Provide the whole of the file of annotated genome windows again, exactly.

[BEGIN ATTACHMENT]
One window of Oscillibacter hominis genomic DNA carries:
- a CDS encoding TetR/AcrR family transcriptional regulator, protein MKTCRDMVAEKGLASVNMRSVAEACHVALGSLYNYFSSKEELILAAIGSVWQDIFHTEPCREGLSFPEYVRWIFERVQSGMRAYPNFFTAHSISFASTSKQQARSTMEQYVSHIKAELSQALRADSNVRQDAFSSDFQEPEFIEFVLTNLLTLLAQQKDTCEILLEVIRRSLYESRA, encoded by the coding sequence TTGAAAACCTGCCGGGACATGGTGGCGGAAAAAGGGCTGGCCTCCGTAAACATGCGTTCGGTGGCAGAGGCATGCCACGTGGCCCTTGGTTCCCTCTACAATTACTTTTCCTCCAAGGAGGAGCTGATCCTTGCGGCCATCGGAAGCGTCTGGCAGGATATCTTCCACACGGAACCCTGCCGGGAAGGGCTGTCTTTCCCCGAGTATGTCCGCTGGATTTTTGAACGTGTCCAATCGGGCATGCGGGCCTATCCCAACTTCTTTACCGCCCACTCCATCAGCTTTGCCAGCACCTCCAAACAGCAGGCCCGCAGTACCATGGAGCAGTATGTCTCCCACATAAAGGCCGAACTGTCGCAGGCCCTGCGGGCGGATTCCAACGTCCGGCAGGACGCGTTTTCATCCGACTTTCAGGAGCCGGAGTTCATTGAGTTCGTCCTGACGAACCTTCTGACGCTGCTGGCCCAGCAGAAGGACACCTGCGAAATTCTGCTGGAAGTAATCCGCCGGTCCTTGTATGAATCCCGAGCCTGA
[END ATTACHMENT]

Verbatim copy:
One window of Oscillibacter hominis genomic DNA carries:
- a CDS encoding TetR/AcrR family transcriptional regulator, protein MKTCRDMVAEKGLASVNMRSVAEACHVALGSLYNYFSSKEELILAAIGSVWQDIFHTEPCREGLSFPEYVRWIFERVQSGMRAYPNFFTAHSISFASTSKQQARSTMEQYVSHIKAELSQALRADSNVRQDAFSSDFQEPEFIEFVLTNLLTLLAQQKDTCEILLEVIRRSLYESRA, encoded by the coding sequence TTGAAAACCTGCCGGGACATGGTGGCGGAAAAAGGGCTGGCCTCCGTAAACATGCGTTCGGTGGCAGAGGCATGCCACGTGGCCCTTGGTTCCCTCTACAATTACTTTTCCTCCAAGGAGGAGCTGATCCTTGCGGCCATCGGAAGCGTCTGGCAGGATATCTTCCACACGGAACCCTGCCGGGAAGGGCTGTCTTTCCCCGAGTATGTCCGCTGGATTTTTGAACGTGTCCAATCGGGCATGCGGGCCTATCCCAACTTCTTTACCGCCCACTCCATCAGCTTTGCCAGCACCTCCAAACAGCAGGCCCGCAGTACCATGGAGCAGTATGTCTCCCACATAAAGGCCGAACTGTCGCAGGCCCTGCGGGCGGATTCCAACGTCCGGCAGGACGCGTTTTCATCCGACTTTCAGGAGCCGGAGTTCATTGAGTTCGTCCTGACGAACCTTCTGACGCTGCTGGCCCAGCAGAAGGACACCTGCGAAATTCTGCTGGAAGTAATCCGCCGGTCCTTGTATGAATCCCGAGCCTGA